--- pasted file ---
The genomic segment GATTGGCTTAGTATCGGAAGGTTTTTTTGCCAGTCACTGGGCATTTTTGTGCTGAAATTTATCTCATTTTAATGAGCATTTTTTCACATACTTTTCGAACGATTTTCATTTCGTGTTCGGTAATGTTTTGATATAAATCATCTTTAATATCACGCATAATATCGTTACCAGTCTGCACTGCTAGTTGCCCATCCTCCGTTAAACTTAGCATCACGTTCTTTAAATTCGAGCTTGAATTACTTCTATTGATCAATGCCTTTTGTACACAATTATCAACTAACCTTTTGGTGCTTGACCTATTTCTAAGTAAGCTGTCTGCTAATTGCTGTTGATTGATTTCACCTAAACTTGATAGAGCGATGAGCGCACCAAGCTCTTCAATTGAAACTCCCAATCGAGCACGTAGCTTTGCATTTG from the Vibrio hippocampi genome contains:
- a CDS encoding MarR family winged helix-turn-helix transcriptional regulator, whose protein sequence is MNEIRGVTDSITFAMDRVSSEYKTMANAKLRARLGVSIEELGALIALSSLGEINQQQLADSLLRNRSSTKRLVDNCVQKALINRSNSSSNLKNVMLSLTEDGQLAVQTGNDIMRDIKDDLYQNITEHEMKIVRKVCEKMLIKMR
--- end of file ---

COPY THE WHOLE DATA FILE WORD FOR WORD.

The genomic segment GATTGGCTTAGTATCGGAAGGTTTTTTTGCCAGTCACTGGGCATTTTTGTGCTGAAATTTATCTCATTTTAATGAGCATTTTTTCACATACTTTTCGAACGATTTTCATTTCGTGTTCGGTAATGTTTTGATATAAATCATCTTTAATATCACGCATAATATCGTTACCAGTCTGCACTGCTAGTTGCCCATCCTCCGTTAAACTTAGCATCACGTTCTTTAAATTCGAGCTTGAATTACTTCTATTGATCAATGCCTTTTGTACACAATTATCAACTAACCTTTTGGTGCTTGACCTATTTCTAAGTAAGCTGTCTGCTAATTGCTGTTGATTGATTTCACCTAAACTTGATAGAGCGATGAGCGCACCAAGCTCTTCAATTGAAACTCCCAATCGAGCACGTAGCTTTGCATTTG from the Vibrio hippocampi genome contains:
- a CDS encoding MarR family winged helix-turn-helix transcriptional regulator, whose protein sequence is MNEIRGVTDSITFAMDRVSSEYKTMANAKLRARLGVSIEELGALIALSSLGEINQQQLADSLLRNRSSTKRLVDNCVQKALINRSNSSSNLKNVMLSLTEDGQLAVQTGNDIMRDIKDDLYQNITEHEMKIVRKVCEKMLIKMR